[For more exclusive photos, see Timothy Norris' slideshow "Rancid @ The Music Box".]
Last Friday night the Music Box was stuffed to the brim with the unwashed masses of Los Angeles. Rainbow mohawks, black leather jackets, safety pins securely in body parts, and tattoos of every shape and color were festooned upon the naked arms of most of the attendees of Rancid's sold out benefit show. The legendary punk band did a two night stint at the Music Box donating some of the proceeds to The Silverlake Conservatory of Music, a local nonprofit that specializes in music lessons for underprivileged children.
This was an especially appropriate cause considering the surprising number of children who had come with their parents to see the show. Rancid's crowd is no longer just young men looking to jump around, although they do count for a huge chunk of attendees. No, it is now comprised of the kids who went to see them in the early nineties and their spouses and their children.
Punk rock has officially become a family affair.
It has also become a peculiarly sanitized event. The Music Box, after all, is too classy a theater to be holding a straight-up punk show. Years ago it would have been held in some tiny little club that smelled of the holy trinity of sweat, beer, and urine. Perhaps the oddest thing of all was the booths that were set up along the walls of the theater. Yes, there was a VIP section for a Rancid show where people could sit in comfy chairs and have drinks, elevated from the rest. However, I suppose in the name of charity, anyone who wants to pay a little extra cash to sit down at a show should do so.
After seven albums and countless tours, Rancid put together a set that was worthy of their magnitude. Decked out in all black, the quartet strode out on stage with all the pomp and circumstance of punk royalty. "Los Angeles, how the fuck are you guys doing?" guitarist, Lars Fredricksen demanded of the crowd while he picked his nose with his other hand. "I want to see the biggest circle pit!"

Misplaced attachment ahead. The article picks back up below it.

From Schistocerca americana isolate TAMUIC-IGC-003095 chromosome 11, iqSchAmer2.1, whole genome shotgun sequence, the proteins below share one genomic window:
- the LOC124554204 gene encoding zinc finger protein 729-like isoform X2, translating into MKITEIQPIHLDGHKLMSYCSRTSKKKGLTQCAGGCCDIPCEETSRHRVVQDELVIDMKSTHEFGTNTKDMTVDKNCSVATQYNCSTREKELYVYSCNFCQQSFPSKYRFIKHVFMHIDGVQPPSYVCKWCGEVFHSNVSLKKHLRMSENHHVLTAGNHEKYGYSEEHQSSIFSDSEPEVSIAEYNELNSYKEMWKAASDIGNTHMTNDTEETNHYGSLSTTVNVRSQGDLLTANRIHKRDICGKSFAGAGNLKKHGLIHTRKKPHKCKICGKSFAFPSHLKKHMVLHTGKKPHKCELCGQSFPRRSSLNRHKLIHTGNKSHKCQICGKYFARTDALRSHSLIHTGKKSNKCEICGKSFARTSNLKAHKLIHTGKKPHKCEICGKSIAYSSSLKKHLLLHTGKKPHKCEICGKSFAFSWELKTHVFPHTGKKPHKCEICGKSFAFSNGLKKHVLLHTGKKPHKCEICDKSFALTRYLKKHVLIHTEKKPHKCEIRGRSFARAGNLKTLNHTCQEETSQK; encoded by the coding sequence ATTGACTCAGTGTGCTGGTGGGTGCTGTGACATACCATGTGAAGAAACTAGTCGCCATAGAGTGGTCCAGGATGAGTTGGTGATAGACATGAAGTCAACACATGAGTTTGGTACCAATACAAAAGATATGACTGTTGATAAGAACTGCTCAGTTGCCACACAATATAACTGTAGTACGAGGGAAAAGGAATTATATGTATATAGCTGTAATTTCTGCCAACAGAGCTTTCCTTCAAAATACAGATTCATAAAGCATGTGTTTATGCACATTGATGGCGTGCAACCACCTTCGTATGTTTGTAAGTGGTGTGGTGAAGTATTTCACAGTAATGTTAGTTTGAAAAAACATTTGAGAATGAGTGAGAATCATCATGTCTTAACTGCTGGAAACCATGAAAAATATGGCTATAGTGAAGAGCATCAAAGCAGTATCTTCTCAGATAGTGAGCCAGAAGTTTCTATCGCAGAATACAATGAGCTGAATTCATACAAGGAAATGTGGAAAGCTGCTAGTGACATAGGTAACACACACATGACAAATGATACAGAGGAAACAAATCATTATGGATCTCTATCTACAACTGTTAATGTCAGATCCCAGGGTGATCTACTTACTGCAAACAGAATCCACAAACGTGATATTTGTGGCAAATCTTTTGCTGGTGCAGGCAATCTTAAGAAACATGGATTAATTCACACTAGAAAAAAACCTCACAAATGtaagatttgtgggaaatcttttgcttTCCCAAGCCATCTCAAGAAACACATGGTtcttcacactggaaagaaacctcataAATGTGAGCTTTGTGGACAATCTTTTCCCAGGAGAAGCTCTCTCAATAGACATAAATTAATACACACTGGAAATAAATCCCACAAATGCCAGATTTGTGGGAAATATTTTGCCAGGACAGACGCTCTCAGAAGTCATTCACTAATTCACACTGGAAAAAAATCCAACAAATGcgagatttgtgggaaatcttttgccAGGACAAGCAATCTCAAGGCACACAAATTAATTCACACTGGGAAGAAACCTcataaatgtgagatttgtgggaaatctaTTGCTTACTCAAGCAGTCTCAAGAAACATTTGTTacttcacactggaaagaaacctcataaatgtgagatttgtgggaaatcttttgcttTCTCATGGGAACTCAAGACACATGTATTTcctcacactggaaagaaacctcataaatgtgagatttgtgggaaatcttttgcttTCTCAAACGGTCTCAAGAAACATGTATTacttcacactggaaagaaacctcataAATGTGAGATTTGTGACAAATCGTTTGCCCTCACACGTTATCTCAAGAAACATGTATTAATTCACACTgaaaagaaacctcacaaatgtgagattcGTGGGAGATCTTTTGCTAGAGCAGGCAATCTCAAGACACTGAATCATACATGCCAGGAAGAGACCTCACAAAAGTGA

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He got his wish. As the first chords of "It's Quite Alright" began, a giant whirlpool of sweaty scamps opened up in the middle of the floor and sucked up any bystander that got in its path.
The key to Rancid's success is their ability to evolve and diversify with each album. They can play as fast as anyone, but they're also not afraid to venture from their meat-and-potatoes punk ("I Want A Riot" or "Salvation") into upbeat, poppier numbers, ("Fall Back Down" or "Last One To Die") or ska ("Timebomb" or "Ruby Soho"), or even politics ("New Orleans"). They really cover the whole gamut. Hell, even classic folk wasn't out of the question at the Music Box. Seriously, half way through the set, Flea of Red Hot Chili Peppers fame (and the man behind the Silverlake Conservatory), came out and played Bob Dylan's "On A Night Like This" with the band.
The reward? These guys had an entire room who knew the lyrics to every single song. Most of the time Tim Armstrong didn't even have to sing because the chorus came bellowing out of the belly of the crowd. By the time the encore rolled around and they played "Timebomb," Armstrong's voice had all but given out, but it didn't matter. The people were there to back him up. It may have been fifteen years since that song first graced the airwaves, but the energy from the crowd made it feel like it had just been written yesterday.
Usually punk doesn't often age gracefully. Rancid may be that rare exception.